Santorum is handicapped by having little money and even less organization outside of Iowa. If he wants to continue past Iowa, nothing short of a first place finish in the Not Mitt race there will do. His latest surge suggests he might just do it. Unfortunately, he is going to have to do far better than just finishing ahead of Perry and Gingrich if he wants the Not Mitt bracket all to himself. He is going to have to crush the other two. Perry has money and organization with which to continue. Newt might not have large amounts of money and much of an organization, but he currently has a nice double digit lead in South Carolina. He’s not going to give that up without a fight. Nothing short of a solid repudiation by the Iowan voters would induce Perry and Newt to concede the field to Santorum after Iowa, and the latest polling doesn’t support that scenario at all.
So expect at least two, probably even three Not Mitts to continue on to South Carolina. The state should then determine the final outcome of the Not Mitt bracket, but by then it might be too late. With the split in the Not Mitt vote, it’s very possible that Romney might sweep the first three contests entirely. If he manages to do that, trying to deny him the nomination would become a near Herculean task.
Bachmann said on Facebook that she, like Margaret Thatcher, will stand up for the free market. Here’s the video:
Super-PACs are one of the things that happen when well-meaning people decide that they are going to remove money from politics. They don’t stop and think that what they are really doing is attempting to limit political speech, which is anathema to the American system. Politics requires money, and Americans want to give money to the candidate, party and cause of their choice. So the money is going to flow from the source to the need no matter how many dams high-minded but short-sighted souls erect to stop it.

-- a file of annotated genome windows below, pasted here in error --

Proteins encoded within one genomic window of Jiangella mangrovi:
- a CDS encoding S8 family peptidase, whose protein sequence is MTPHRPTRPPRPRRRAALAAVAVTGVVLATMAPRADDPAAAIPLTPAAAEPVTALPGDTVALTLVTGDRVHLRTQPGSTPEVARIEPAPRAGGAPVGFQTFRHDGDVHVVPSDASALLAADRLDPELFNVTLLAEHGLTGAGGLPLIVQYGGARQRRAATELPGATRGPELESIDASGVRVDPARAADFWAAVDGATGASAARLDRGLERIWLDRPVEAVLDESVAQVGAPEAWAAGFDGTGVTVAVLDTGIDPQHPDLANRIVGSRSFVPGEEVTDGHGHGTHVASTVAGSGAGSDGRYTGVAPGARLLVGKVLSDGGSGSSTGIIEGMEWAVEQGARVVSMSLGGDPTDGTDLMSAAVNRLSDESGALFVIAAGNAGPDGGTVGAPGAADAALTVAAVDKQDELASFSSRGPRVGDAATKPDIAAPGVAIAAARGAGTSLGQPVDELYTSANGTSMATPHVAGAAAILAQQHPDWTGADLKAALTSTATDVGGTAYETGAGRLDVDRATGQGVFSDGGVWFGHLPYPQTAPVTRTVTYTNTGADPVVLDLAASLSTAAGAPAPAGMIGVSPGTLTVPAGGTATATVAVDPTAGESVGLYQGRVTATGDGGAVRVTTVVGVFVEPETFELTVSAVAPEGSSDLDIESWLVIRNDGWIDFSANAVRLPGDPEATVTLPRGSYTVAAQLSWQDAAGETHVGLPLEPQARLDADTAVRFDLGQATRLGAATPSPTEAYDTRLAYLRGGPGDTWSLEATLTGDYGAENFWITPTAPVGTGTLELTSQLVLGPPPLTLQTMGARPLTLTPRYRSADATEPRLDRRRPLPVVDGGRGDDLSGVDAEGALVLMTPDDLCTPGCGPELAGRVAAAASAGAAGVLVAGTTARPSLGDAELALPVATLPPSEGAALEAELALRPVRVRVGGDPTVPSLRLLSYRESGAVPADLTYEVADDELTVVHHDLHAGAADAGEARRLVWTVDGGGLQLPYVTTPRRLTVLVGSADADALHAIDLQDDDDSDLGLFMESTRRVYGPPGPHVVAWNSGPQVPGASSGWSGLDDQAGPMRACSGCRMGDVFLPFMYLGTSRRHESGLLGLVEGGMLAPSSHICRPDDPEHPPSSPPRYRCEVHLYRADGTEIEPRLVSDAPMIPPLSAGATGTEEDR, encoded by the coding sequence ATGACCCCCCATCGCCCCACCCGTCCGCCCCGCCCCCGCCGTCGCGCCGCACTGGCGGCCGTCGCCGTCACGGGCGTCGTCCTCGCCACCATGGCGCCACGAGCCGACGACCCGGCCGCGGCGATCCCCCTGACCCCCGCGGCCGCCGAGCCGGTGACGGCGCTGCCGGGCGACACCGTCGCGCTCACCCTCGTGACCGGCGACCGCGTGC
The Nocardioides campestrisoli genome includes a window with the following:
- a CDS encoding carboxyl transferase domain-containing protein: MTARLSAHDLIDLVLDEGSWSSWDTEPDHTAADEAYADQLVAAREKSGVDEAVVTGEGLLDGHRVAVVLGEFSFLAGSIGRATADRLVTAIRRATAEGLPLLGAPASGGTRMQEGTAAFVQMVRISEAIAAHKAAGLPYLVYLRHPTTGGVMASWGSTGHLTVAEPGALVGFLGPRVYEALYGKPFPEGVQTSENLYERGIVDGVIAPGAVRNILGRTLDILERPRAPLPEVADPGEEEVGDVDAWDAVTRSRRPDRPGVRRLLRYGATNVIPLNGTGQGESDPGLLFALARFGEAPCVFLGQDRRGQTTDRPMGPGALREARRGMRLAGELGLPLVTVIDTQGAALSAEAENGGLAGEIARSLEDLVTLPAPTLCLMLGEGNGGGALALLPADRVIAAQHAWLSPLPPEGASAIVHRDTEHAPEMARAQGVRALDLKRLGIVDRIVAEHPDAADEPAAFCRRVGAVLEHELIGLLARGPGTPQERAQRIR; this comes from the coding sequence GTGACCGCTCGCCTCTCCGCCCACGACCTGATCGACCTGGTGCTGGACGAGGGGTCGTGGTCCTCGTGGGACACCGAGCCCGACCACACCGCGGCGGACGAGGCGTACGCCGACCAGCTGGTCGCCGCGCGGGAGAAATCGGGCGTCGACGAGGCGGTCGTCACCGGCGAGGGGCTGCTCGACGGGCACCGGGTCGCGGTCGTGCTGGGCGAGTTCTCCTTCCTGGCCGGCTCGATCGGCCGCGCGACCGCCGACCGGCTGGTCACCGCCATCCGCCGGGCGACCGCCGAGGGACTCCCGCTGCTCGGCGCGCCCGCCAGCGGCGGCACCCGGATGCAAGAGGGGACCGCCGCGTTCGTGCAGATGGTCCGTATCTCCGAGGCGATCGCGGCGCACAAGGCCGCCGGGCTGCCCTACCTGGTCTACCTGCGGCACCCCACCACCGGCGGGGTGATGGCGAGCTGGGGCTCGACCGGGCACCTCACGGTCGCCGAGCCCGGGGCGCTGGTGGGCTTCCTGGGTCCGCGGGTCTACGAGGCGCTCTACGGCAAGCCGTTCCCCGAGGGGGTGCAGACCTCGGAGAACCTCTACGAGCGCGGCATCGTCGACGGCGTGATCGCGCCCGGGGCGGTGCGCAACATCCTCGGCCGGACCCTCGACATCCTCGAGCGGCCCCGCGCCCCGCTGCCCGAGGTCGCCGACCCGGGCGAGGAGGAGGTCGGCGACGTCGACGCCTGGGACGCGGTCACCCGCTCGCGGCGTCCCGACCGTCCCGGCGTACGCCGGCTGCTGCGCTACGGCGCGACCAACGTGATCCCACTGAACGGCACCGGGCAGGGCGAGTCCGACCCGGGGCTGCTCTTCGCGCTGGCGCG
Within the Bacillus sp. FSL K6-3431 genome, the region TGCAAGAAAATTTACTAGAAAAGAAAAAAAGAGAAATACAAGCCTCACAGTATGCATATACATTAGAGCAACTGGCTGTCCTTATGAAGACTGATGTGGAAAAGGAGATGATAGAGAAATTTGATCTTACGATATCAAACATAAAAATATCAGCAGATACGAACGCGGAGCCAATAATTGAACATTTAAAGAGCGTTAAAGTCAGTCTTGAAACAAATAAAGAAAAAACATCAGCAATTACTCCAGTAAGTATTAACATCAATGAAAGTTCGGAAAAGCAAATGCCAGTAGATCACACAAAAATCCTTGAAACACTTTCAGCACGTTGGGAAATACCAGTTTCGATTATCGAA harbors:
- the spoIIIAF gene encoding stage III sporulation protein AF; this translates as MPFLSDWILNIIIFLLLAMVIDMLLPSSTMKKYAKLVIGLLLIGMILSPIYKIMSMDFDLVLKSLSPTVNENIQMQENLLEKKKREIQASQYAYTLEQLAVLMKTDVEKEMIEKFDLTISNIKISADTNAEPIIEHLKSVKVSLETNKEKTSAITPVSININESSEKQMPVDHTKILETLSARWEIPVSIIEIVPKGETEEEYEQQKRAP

Currently their favorite tactic is to limit the amount any one person can donate. All this really accomplishes is to force our elected representatives to spend inordinate amounts of time raising a bucket load of cash one thimble-full at a time, and enable the rise of the “bundlers”. It also creates and feeds the Frankenstein monster known as the Super-PAC.
Super-PACs have no donation limit. They do, however, have the restriction that no candidate or party may control, coordinate with, communicate to, or influence them in any way, shape or form. That rule creates a loose cannon that can end up hurting the very candidate they were created to help.
Two examples from this year’s election illustrate my point: (more…)
Ron Paul has to be happy about this coup. Michele Bachmann’s Iowa chairman (now former), State Senator Kent Sorensen (R-Indianola) has decided to switch his support from Bachmann to Congressman Paul, saying “Ron Paul has established himself as the clear choice.” In a switch that was as amicable as could be, Sen. Sorensen stated he maintains immense respect for Rep. Bachmann, but noted:
“The fact is, there is a clear top tier in the race for the Republican nomination for President, both here in Iowa and nationally. Ron Paul is easily the most conservative of this group. … If you are as frustrated as I am with what’s been done by the ruling class, I urge you to join me in supporting Dr. Paul. We can send the national big government political establishment a message they will never forget by voting for Ron Paul for President in the January 3 Iowa Caucuses.”
It has been quite a race since Inauguration Day 2009, the day of the first monthly power rankings that have chronicled the 2012 race for the Republican nomination. The field has changed pretty dramatically since then, with a few names still in the fight and a few unexpected twists and turns along the way. So with less than a week to go before the first votes are cast, I give you the final pre-vote power rankings of the 2012 race.